Abahlali baseMjondolo (Zulu: [aɓaˈɬaːli ɓasɛmdʒɔnˈdɔːlo], Shack Dwellers), also known as AbM or the red shirts is a shack-dwellers’ movement in South Africa which is well known for its campaigning against evictions and for public housing.
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Brazil: Guarani ‘despair’ as female indigenous leader murdered
Marinalva Manoel, a 27-year-old Guarani Indian, was allegedly raped and stabbed to death. Her body was found on the side of a highway on Saturday.
Last month Marinalva traveled over 1,000 km to the capital, Brasília, with a delegation of Guarani leaders, to insist that the authorities fulfil their legal duty to return the land to the Guarani before more of their people are killed.
The Guarani Council, Aty Guasu, which voices the Indians’ demands, has released a letter calling on the authorities to investigate the murder, and proclaiming, “No more Guarani deaths!” The letter detailed a whole series of death threats against them. Marinalva’s body was naked with dozens of stab wounds.
After Officer Darren Wilson shot teenager Michael Brown dead this summer, Ferguson, Missouri, erupted with outrage, compassion and street protests. The response from many corners of the commentariat was predictable: condemnations of those “bad elements” among the protesters who resorted to property destruction as their demonstration of resistance. After two more high-profile incidents of cops shooting St. Louis black men to death, protesters even burned Old Glory, eliciting still more scandalized gasps from the usual crowd.
Designated by Franklin D Roosevelt as “Columbus Day” in 1937, the 12th of October is the date that Christopher Columbus first “discovered” the Americas.
The anniversary was re-named “Day of Indigenous Resistance” by Venezuelan president Hugo Chavez in 2002 to commemorate the beginning of the indigenous struggle against European invasion and colonisation.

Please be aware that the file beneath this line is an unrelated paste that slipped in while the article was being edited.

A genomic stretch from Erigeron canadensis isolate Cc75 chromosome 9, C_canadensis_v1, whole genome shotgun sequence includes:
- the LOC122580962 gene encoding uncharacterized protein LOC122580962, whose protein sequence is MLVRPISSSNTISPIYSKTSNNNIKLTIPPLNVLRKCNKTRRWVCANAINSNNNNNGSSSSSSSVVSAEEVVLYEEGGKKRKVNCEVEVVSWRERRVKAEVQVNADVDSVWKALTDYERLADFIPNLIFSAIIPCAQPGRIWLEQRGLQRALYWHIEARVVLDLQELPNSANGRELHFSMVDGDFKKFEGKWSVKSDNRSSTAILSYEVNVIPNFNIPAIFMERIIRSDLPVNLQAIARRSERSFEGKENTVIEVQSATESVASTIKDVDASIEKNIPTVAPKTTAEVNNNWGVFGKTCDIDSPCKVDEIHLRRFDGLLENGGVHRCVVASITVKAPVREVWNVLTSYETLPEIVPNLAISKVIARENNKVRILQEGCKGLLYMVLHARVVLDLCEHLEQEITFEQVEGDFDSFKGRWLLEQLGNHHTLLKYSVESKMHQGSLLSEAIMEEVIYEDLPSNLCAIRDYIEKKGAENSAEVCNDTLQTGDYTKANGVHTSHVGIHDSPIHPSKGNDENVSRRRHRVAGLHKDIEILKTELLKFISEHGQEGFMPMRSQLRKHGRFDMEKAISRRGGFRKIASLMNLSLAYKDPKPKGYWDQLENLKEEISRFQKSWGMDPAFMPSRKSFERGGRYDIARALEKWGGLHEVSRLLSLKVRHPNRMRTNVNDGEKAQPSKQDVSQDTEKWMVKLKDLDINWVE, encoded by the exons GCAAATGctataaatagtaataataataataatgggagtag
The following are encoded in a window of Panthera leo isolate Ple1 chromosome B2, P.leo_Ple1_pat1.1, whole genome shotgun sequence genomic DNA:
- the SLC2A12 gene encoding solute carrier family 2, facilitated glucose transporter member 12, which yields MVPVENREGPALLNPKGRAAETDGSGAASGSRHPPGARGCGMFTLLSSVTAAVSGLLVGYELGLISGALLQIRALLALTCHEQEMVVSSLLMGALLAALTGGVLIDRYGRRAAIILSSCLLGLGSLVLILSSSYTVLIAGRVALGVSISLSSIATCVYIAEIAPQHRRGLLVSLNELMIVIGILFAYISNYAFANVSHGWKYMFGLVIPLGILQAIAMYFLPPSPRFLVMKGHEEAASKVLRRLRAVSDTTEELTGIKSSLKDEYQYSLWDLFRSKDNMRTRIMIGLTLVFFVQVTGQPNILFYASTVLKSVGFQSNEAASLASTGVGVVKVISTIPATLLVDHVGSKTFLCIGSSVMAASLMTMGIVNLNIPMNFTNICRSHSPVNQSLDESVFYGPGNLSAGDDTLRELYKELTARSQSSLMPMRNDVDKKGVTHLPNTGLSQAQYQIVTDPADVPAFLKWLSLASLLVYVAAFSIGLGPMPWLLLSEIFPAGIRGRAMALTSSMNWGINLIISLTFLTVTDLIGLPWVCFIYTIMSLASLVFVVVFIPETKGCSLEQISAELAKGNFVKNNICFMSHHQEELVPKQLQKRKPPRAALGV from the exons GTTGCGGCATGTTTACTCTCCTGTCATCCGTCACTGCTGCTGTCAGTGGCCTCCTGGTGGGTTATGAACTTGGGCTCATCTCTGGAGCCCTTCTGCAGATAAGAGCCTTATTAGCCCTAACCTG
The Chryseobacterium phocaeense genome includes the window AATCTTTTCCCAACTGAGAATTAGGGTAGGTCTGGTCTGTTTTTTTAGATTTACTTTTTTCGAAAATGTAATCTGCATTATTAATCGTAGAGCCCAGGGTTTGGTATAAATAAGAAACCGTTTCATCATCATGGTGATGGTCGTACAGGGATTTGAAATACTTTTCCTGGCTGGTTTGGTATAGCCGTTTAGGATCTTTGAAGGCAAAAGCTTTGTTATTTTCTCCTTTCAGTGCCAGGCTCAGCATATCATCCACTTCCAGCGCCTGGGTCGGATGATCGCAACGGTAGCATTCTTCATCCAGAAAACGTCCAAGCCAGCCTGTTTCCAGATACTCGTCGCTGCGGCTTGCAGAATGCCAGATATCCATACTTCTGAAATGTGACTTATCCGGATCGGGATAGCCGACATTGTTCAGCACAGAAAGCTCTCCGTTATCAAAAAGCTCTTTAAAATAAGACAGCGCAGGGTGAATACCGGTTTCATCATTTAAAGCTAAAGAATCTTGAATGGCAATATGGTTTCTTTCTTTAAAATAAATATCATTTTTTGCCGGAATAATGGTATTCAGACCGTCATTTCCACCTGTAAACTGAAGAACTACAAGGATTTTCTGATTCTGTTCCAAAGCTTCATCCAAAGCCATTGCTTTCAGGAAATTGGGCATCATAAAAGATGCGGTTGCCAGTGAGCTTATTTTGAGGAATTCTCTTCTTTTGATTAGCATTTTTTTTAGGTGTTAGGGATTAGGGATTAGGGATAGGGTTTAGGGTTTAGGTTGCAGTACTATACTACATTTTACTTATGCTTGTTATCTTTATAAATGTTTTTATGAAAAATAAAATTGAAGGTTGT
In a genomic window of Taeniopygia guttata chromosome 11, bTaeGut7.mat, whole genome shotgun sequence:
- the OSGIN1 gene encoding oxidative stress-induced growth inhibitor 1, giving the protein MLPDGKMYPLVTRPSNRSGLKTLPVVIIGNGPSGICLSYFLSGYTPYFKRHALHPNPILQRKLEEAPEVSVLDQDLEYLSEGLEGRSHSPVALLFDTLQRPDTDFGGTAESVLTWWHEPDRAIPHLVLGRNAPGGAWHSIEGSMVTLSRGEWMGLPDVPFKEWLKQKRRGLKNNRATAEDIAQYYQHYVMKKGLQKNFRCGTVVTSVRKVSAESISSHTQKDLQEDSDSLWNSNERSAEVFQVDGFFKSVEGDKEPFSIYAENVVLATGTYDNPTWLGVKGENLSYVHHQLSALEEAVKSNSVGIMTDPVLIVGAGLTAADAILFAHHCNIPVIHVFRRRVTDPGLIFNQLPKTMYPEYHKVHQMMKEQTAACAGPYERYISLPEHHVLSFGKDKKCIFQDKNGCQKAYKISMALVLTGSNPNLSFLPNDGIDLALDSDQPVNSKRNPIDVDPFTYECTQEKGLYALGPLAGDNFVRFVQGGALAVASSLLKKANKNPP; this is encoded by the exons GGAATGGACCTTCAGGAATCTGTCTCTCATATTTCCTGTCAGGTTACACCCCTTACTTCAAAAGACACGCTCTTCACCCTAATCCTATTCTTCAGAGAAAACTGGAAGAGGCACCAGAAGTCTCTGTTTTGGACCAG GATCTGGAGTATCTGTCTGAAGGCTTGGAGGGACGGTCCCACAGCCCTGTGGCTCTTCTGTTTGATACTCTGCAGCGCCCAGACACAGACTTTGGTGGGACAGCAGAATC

Jeremy Hance mongabay.com May 15, 2014
In the summer of 2009, on a highway in Peru known as Devil’s Curve: everything went wrong. For months, indigenous groups had protested new laws by then President Alan Garcia opening up the Amazon to deregulated logging, fossil fuels, and other extractive industries as a part of free trade agreements with the U.S. But the protests came to a bloody head on June 5th when police clashed with activists, leaving at least 32 dead and 200 injured. Continue reading 53 indigenous on trial for ‘Save the Amazon’ massacre
Indigenous Vow: We’ll Be ‘Dead Or In Prison Before We Allow’ Keystone Pipeline
On February 27, Oglala Lakota and American Indian Movement activists joined in a four-directions walk to commemorate Liberation Day, an event to mark the 1890 massacre at Wounded Knee. As they do each year, four groups gather to the north, south, east and west and then walk eight miles until converging on top of Wounded Knee, where they honor the fallen warriors and the tribe’s rich history of resistance……
…………The Oglala Lakota Nation is actively fighting the construction of the Keystone XL pipeline. This 1,700-mile pipeline, which would carry 830,000 barrels of crude oil each day from western Canada through South Dakota en route to Texas. At two points it would even intersect with a pipeline that serves as a main water source for the Sioux Nation, affecting all of the Pine Ridge reservation as well as the nearby Rosebud reservation. Continue reading Indigenous Vow to block Keystone with their Lives.